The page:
Some 250,000 Soviet and Warsaw Pact troops invaded Czechoslovakia overnight from August 20 to 21, 1968, to halt a blossoming political and cultural liberalization, bringing an abrupt end to the Prague Spring and tightening the Kremlin’s grip.
The first months of 1968 had brought a renaissance of political and cultural life in what was then Czechoslovakia. Journalists and students were calling for an end to censorship, public rallies in support of reform erupted in Prague and beyond, and that year’s May Day commemorations were seized upon by those demanding greater freedoms.
Upon assuming the Czechoslovak leadership in January by becoming the first secretary of the Communist Party of Czechoslovakia, Alexander Dubcek quickly declared his intention to push ahead with liberalizations that included freedom of speech and religion, an end to censorship and travel restrictions, and industrial and agricultural reforms.
By April the government had published an “action programme” outlining Dubcek’s plans to establish “socialism with a human face”. The plan provided for a gradual democratization of the political system over a 10-year period, economic liberalizations and called for Communists to compete with other parties in future elections. The government officially ended its censorship policy in June.
Alarmed by these moves and what appeared to be the beginning of the end of Czechoslovak Communism, several fellow Warsaw Pact nations made their objections known in a July communiqué, saying the Czechoslovak reform programme “jeopardizes the common vital interests of other socialist countries”.
Soviet leader Leonid Brezhnev tried to curtail the Prague Spring’s momentum with a series of talks, meeting directly with Dubcek in late July in the small border town of Cierna nad Tisou. Brezhnev demanded key reformers be removed from leadership positions and restrictions be tightened on the media; Dubcek defended the reformist moves while reiterating his commitment to the Warsaw Pact and the Eastern Bloc economic alliance known as Comecon. Unappeased, by mid-August the Kremlin had decided to intervene more forcefully.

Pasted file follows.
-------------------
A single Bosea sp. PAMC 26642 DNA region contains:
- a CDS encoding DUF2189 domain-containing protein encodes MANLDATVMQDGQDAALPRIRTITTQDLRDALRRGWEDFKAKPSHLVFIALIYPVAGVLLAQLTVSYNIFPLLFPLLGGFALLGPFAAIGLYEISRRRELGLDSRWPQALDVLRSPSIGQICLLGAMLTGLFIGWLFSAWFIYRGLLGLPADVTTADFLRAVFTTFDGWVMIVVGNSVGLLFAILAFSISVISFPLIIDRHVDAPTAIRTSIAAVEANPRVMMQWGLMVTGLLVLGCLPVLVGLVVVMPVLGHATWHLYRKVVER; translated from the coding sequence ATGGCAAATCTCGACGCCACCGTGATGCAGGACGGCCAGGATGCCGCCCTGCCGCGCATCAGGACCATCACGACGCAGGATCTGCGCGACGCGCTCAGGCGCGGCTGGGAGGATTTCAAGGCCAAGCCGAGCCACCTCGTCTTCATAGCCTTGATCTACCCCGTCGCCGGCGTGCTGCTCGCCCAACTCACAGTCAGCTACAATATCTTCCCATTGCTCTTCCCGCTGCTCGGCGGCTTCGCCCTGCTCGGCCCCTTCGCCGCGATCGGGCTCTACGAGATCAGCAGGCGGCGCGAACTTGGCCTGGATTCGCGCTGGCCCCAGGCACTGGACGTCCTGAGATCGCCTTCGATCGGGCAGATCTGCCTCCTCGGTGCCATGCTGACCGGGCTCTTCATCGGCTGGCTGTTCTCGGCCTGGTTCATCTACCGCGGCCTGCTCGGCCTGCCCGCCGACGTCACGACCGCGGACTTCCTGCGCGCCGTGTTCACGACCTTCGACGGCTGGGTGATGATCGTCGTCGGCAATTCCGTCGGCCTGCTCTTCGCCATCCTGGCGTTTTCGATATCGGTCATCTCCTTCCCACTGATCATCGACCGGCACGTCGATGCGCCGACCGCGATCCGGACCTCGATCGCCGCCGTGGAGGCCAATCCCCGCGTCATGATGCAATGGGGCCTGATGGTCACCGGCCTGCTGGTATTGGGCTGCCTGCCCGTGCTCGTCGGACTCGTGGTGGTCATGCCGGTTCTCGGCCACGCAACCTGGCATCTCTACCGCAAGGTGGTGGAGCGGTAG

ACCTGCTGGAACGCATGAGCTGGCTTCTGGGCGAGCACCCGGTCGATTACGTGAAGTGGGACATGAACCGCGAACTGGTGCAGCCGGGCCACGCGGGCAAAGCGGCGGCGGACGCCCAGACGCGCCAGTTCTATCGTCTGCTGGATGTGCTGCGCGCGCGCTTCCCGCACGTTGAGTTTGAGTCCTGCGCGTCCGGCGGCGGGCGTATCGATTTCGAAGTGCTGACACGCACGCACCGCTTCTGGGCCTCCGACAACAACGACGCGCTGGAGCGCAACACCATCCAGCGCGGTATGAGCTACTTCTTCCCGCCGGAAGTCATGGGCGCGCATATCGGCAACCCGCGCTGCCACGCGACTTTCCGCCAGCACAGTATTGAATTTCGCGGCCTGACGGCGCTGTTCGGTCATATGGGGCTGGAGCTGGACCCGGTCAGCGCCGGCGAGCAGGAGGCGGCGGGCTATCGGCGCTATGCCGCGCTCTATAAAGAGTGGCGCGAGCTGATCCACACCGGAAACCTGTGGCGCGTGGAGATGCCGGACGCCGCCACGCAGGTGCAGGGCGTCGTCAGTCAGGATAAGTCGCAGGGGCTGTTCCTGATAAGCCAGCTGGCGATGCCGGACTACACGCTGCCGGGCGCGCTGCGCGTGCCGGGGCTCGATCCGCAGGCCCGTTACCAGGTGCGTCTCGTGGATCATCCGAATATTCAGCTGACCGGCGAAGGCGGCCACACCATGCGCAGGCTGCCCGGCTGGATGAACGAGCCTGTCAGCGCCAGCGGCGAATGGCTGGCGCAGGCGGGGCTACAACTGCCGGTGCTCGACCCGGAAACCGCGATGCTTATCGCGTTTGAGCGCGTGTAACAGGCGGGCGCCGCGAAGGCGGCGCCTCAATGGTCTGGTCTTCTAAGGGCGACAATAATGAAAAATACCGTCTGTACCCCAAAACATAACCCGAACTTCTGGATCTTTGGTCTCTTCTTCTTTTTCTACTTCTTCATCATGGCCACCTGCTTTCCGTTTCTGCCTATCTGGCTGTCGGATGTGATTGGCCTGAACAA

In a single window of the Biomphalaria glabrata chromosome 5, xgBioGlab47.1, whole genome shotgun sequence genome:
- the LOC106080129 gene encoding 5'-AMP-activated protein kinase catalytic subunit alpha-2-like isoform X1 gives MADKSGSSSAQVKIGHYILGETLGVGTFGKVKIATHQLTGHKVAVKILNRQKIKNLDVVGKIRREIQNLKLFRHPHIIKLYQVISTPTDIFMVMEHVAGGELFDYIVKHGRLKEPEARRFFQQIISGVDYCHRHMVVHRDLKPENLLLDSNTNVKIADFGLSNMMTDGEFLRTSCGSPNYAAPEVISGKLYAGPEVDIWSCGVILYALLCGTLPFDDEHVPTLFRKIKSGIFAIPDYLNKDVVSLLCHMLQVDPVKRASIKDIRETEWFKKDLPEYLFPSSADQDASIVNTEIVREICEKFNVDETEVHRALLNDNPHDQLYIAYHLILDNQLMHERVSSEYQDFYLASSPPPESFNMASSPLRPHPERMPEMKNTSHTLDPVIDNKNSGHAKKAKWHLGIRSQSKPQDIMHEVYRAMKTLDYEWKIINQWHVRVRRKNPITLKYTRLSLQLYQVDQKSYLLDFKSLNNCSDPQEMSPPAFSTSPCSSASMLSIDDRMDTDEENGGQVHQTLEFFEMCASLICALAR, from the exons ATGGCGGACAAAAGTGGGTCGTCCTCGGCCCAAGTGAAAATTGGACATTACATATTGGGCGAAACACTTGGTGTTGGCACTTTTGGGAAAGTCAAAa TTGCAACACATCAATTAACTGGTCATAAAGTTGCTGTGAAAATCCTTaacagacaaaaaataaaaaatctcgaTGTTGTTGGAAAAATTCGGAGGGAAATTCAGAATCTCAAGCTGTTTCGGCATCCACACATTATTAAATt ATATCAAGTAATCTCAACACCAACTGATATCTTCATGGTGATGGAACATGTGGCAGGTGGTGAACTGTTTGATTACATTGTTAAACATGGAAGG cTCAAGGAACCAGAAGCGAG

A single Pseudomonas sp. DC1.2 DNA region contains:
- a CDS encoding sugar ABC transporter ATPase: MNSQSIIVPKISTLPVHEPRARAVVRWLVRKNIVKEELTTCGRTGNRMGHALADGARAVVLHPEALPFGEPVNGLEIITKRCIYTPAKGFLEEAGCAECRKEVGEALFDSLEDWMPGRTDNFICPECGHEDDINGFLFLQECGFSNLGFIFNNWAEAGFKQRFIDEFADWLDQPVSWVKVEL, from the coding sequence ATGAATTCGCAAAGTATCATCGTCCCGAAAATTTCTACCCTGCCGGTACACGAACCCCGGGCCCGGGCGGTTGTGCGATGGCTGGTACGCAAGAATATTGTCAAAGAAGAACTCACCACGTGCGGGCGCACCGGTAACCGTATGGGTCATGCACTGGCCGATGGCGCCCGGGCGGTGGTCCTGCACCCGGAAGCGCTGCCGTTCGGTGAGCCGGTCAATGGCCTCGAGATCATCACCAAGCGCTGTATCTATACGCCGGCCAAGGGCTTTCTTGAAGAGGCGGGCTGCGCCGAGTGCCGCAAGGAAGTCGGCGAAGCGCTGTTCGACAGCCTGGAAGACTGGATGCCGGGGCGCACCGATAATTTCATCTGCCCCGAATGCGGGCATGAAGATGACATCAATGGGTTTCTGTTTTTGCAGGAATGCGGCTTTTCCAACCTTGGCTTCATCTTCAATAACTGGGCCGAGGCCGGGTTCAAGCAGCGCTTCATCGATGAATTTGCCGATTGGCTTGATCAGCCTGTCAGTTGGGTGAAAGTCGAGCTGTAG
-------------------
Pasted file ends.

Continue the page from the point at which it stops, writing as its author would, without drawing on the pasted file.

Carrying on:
Shortly before midnight on August 20, 250,000 Soviet and Warsaw Pact troops from Poland, Hungary, Bulgaria and East Germany (Romania and Albania refused to take part) invaded Czechoslovakia to put an end to the reform efforts, with the occupying forces eventually totaling 500,000. “Operation Danube” was the largest military mobilization in Europe since the end of World War II.
Although the Soviet crackdown on Czechoslovakia was swift and successful, small-scale resistance continued throughout early 1969 while the Soviets struggled to install a stable government. Finally, in April of 1969, the Soviets forced Dubcek from power in favor of a more conservative administrator.
In the years that followed, the new leadership reestablished government censorship and controls preventing freedom of movement, but it also improved economic conditions, eliminating one of the sources for revolutionary fervor. Czechoslovakia once again became a cooperative member of the Warsaw Pact.
After the invasion, the Soviet leadership justified the use of force in Prague under what would become known as the Brezhnev Doctrine, which stated that Moscow had the right to intervene in any country where a communist government had been threatened.
This doctrine, established to justify Soviet action in Czechoslovakia, also became the primary justification for the Soviet invasion of Afghanistan in 1979, and even before that it helped to finalize the Sino-Soviet split, as Beijing feared that the Soviet Union would use the doctrine as a justification to invade or interfere with Chinese communism.
(Photo credit: Libor Hajsky / Reuters / AP / Hulton-Deutsch Collection).